The High Court has dismissed a judicial review filed by social worker and activist Hendrick Lui, who argued that the Independent Police Complaints Council (IPCC) had acted beyond its powers by initiating a probe into police handling of large-scale protests.

Lui challenged the watchdog’s decision, announced last July, to “proactively conduct a fact-finding study” on public order events since last June, when demonstrations erupted over the now-axed extradition bill.

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Photo: May James/HKFP.

Lui’s counsel argued that the IPCC, tasked with reviewing the work of the Complaints Against Police Office (CAPO), had no power to launch its own investigations. He added the IPCC study could contradict reports submitted by the force’s internal complaint-handling department, leading to confusion and issues with “procedural fairness.”

But a representative of the IPCC refuted Lui’s claims, saying the study was not an investigation and would not reach any conclusions related to the reportable complaints. The IPCC’s counsel added the study aimed at providing a “broad picture” of the unrest, which would facilitate the watchdog in performing its functions.

IPCC top management. From left: Richard Yu, Anthony Neoh, Tony Tse, Lisa Lau. Photo: IPCC.

The High Court ruled on Thursday that the IPCC was compliant with its powers to conduct the study. The ruling also stated that there is no basis for limiting the role of the watchdog to “a narrow and passive one in the discharge of its statutory role and functions.”

“We want an independent commission of inquiry, not the so-called ‘fact-finding’ by the IPCC. [I] will definitely insist on the five demands, not one less,” Lui wrote on Facebook on Wednesday before the judgement.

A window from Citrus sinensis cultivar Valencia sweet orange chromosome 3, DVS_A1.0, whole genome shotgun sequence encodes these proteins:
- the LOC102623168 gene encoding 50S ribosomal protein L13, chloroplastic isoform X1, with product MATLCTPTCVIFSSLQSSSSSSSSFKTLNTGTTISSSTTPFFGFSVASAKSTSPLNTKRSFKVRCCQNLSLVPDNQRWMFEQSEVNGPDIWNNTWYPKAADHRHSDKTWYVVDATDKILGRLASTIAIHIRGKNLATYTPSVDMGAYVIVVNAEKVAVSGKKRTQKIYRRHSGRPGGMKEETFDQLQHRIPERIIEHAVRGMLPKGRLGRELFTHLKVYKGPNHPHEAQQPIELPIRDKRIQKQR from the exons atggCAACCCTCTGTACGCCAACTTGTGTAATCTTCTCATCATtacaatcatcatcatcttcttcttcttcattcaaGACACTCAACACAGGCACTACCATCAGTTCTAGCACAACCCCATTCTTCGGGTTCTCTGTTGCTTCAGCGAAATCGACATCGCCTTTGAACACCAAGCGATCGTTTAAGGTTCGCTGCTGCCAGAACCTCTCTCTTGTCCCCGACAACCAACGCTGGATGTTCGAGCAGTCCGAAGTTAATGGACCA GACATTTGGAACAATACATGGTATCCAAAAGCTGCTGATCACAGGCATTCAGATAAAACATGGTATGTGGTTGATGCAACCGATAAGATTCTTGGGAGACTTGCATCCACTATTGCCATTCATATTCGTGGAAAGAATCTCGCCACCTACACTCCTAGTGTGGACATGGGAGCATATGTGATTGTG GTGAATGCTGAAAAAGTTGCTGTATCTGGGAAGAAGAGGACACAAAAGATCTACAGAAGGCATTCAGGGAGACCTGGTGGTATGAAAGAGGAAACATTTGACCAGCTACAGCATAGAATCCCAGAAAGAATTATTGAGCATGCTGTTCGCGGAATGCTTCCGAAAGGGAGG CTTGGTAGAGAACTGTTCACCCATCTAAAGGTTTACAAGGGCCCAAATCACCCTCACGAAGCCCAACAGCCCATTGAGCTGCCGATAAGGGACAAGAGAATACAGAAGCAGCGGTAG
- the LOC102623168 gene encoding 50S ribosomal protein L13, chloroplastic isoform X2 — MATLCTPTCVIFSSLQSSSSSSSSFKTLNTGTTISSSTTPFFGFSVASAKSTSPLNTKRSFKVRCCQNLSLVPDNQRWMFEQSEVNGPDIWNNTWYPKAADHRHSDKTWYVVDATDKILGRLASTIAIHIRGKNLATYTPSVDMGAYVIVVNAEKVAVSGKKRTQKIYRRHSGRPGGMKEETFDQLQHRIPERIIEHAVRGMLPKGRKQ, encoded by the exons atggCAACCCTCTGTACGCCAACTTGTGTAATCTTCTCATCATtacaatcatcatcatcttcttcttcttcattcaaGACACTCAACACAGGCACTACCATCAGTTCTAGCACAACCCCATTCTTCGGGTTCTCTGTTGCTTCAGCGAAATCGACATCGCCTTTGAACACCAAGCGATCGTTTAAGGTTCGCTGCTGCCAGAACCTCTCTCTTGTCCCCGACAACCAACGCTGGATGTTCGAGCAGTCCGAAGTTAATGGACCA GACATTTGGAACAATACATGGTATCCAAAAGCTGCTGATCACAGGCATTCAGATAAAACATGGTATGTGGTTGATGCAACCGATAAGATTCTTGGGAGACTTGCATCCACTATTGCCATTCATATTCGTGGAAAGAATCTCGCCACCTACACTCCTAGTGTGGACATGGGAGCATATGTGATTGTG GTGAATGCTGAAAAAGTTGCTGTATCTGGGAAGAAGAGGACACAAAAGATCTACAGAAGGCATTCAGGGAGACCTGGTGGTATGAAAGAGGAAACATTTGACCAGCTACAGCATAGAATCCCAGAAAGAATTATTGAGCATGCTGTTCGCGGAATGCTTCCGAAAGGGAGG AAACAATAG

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Hendrick Lui (centre). File photo: Holmes Chan/HKFP.

Last December, an international panel of experts resigned from their roles as advisers for the IPCC, after a leaked statement revealed they felt the watchdog did not have the capacity to conduct a proper investigation.

The IPCC had postponed the publication of its report in January in light of the legal challenge. Hong Kong Economic Journal reported that the over 300-page study – with a specific focus on police-protesters clashes on June 9 and July 1 – found “many shortcomings” in the force, citing unnamed sources.

Kelly Ho has an interest in local politics, education and sports. She formerly worked at South China Morning Post Young Post, where she specialised in reporting on issues related to Hong Kong youth. She has a bachelor's degree in Journalism from the University of Hong Kong, with a second major in Politics and Public Administration.